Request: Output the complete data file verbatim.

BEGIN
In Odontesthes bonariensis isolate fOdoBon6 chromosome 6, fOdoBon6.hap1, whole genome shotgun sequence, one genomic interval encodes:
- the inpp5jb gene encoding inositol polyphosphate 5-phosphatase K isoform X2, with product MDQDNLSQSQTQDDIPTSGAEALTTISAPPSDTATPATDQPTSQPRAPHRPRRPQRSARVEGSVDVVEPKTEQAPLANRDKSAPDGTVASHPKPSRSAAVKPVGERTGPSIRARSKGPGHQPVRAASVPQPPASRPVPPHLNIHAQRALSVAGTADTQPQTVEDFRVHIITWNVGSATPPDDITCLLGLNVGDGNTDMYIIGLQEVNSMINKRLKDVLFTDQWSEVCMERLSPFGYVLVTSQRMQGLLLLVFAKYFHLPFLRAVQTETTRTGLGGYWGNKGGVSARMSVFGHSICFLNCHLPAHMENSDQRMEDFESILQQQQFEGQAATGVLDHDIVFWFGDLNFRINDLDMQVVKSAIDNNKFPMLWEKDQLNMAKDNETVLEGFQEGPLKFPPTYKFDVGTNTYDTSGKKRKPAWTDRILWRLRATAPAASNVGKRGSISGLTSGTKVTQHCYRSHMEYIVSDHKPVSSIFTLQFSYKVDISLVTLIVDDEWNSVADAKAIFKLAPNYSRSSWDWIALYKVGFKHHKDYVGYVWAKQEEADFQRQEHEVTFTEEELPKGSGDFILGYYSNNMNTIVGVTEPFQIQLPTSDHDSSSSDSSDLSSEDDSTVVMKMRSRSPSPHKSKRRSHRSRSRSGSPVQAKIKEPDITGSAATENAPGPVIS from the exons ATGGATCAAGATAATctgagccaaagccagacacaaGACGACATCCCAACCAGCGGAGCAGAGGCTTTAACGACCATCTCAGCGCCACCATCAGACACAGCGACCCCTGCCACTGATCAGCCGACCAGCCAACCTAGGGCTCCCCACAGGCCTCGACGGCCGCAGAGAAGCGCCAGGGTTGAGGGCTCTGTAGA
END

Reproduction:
In Odontesthes bonariensis isolate fOdoBon6 chromosome 6, fOdoBon6.hap1, whole genome shotgun sequence, one genomic interval encodes:
- the inpp5jb gene encoding inositol polyphosphate 5-phosphatase K isoform X2, with product MDQDNLSQSQTQDDIPTSGAEALTTISAPPSDTATPATDQPTSQPRAPHRPRRPQRSARVEGSVDVVEPKTEQAPLANRDKSAPDGTVASHPKPSRSAAVKPVGERTGPSIRARSKGPGHQPVRAASVPQPPASRPVPPHLNIHAQRALSVAGTADTQPQTVEDFRVHIITWNVGSATPPDDITCLLGLNVGDGNTDMYIIGLQEVNSMINKRLKDVLFTDQWSEVCMERLSPFGYVLVTSQRMQGLLLLVFAKYFHLPFLRAVQTETTRTGLGGYWGNKGGVSARMSVFGHSICFLNCHLPAHMENSDQRMEDFESILQQQQFEGQAATGVLDHDIVFWFGDLNFRINDLDMQVVKSAIDNNKFPMLWEKDQLNMAKDNETVLEGFQEGPLKFPPTYKFDVGTNTYDTSGKKRKPAWTDRILWRLRATAPAASNVGKRGSISGLTSGTKVTQHCYRSHMEYIVSDHKPVSSIFTLQFSYKVDISLVTLIVDDEWNSVADAKAIFKLAPNYSRSSWDWIALYKVGFKHHKDYVGYVWAKQEEADFQRQEHEVTFTEEELPKGSGDFILGYYSNNMNTIVGVTEPFQIQLPTSDHDSSSSDSSDLSSEDDSTVVMKMRSRSPSPHKSKRRSHRSRSRSGSPVQAKIKEPDITGSAATENAPGPVIS from the exons ATGGATCAAGATAATctgagccaaagccagacacaaGACGACATCCCAACCAGCGGAGCAGAGGCTTTAACGACCATCTCAGCGCCACCATCAGACACAGCGACCCCTGCCACTGATCAGCCGACCAGCCAACCTAGGGCTCCCCACAGGCCTCGACGGCCGCAGAGAAGCGCCAGGGTTGAGGGCTCTGTAGA